My day with Joe McNally
Joe McNally is one of the the greatest photographers of all time. Twenty six years with the National Geographic, the last staff photographer for LIFE magazine, a busy working pro, willing to shoot weddings, corporate projects, advertising, editorial, anything you can point a camera at, Joe’s your man.
Joe’s specialty is light–his friends say he never met a scene he couldn’t overlight. None of this artsy natural light for Joe, he travels with dozens of cases of lights, umbrellas, gobos, cookies, C-stands and anything else you could possibly imagine to create, modify, harness and generally just muscle light into the shape he wants it. Plus a couple of assistants to move everything into position. It’s an enormous travelling roadshow, a complete studio flying a quarter of a million miles a year.
Today, I had the immense pleasure of attending a class he presented on how to use the smaller lights in the service of better photos.
I was hardly alone. These classes are put on by Kelby Training, and they are completely professional and hugely successful. The room was sold out, so there were about 700 of us there to learn from the master.
This is a practical course–Joe spends the day setting up lights and taking photos, making spectacular portraits of audience members on the fly while he lectures. His camera is attached to a computer that instantly downloads his shots, then sends them to two huge screens so you can see in real time what is happening–the good and the bad. If something doesn’t work, you know it, Joe knows it, and he then teaches how to make it better.
There is a break after each hour of class–sort of. Joe loves what he does, and often runs over. Nobody complains. Then during the breaks, he doesn’t escape into some hidden ready room, but rather stays right on stage and talks to the mobs of people who come up to ask questions.
This isn’t the first time I’ve seen McNally in operation, and may not be the last. He’s fascinating, having been everywhere and photographed everyone and everything. He’s got photos he took of Nixon, and he shot this week’s Sports Illustrated cover.
The secret of his success, beside tons of talent and an incredible work ethic, is empathy. The key to making a great portrait isn’t in the technical details, anyone can learn that from a book, or Joe’s course. The key is making a connection with the subject, forging an instant emotional bond with someone you’ve just met and may never see again and who may not even speak your language. Joe is so warm and open, so much a man’s man, the kind of guy you want to have a beer with even if you don’t drink beer, he can instantly relate to anyone.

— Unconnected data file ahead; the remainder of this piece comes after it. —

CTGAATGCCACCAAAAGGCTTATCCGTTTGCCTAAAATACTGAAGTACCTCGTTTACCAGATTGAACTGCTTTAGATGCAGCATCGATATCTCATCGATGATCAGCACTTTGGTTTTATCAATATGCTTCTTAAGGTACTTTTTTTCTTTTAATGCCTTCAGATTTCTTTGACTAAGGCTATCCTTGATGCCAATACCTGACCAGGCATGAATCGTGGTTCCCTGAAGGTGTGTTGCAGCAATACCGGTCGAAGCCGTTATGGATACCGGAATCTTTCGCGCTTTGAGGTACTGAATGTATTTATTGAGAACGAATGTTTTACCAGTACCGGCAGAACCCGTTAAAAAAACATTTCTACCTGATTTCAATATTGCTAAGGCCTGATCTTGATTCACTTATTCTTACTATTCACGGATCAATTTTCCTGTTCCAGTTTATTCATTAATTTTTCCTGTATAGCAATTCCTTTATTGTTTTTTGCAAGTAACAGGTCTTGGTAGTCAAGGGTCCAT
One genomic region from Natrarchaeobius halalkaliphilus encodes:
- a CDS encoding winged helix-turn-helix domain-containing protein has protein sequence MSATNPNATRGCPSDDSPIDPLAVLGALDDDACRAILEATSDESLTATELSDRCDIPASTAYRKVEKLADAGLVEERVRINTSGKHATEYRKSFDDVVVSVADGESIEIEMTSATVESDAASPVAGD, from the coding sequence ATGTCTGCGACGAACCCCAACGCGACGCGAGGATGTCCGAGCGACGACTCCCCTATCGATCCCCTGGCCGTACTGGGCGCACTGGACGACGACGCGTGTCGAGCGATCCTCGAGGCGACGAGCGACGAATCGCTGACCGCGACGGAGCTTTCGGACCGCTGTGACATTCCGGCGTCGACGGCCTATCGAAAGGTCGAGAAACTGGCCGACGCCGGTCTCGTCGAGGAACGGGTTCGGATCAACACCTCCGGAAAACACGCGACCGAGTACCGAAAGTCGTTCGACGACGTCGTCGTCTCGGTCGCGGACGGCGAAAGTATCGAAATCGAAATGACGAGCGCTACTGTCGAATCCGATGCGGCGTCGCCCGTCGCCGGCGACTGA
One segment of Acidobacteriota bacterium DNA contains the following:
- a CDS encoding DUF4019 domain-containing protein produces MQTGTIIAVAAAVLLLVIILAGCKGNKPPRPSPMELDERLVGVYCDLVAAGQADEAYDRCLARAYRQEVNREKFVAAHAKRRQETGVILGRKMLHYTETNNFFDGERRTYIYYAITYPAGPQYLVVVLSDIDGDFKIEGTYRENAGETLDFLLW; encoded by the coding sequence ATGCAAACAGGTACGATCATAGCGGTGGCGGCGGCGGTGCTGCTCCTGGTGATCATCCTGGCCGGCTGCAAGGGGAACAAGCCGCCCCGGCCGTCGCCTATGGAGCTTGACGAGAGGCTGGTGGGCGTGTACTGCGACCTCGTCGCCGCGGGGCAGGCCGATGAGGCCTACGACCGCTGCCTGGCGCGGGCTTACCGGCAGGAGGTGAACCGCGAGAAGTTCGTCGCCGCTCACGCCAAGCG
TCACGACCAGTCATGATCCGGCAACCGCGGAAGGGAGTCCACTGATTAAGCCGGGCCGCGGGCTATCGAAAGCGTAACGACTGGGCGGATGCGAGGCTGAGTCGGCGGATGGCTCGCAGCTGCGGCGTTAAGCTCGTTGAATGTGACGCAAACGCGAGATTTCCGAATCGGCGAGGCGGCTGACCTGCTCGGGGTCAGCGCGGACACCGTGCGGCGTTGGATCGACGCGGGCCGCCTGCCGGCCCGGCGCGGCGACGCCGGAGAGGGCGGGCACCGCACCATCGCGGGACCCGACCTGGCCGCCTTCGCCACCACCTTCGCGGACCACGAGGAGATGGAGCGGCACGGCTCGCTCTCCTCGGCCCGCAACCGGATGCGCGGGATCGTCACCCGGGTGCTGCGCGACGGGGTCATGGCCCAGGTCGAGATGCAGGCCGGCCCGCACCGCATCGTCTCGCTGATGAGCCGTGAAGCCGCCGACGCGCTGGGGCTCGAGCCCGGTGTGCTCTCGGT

It must be an interesting life–I read his blog and his tweets, and Joe is in a different city every day, and hits 6 continents every year. Which would be great, but it must be hard to maintain a homelife.
But I’m supposed to be writing about the class. Joe starts with on light, mounted on the camera. Then off the camera. Then two lights. Then three lights, with colored gels. Then big lights, then little lights again. It all moves at breakneck pace, as he covers a lifetime of skills in 6 very full hours, and still manages to answer every question the crowd comes up with, even the stupid questions from people who clearly haven’t been listening and need to prove their ignorance. (I’m not noted for my patience with stupidity)
There is a lunch break, but a software vendor uses that time to demonstrate their product. The people from Kelby are in the front lobby, hawking book and DVDs and membership in their organization. The class only costs $69, which is a steal, but I’ve never gotten out of one without buying something else. Today I bought the software that was demonstrated at lunch.
I always want to improve my photography, and spending a day with the best there is, maybe the best there ever was, can only help. I learned as much about just being a great guy, about being empathetic, about getting along with people as I did about lighting. And that’s surely worth the cost of admission.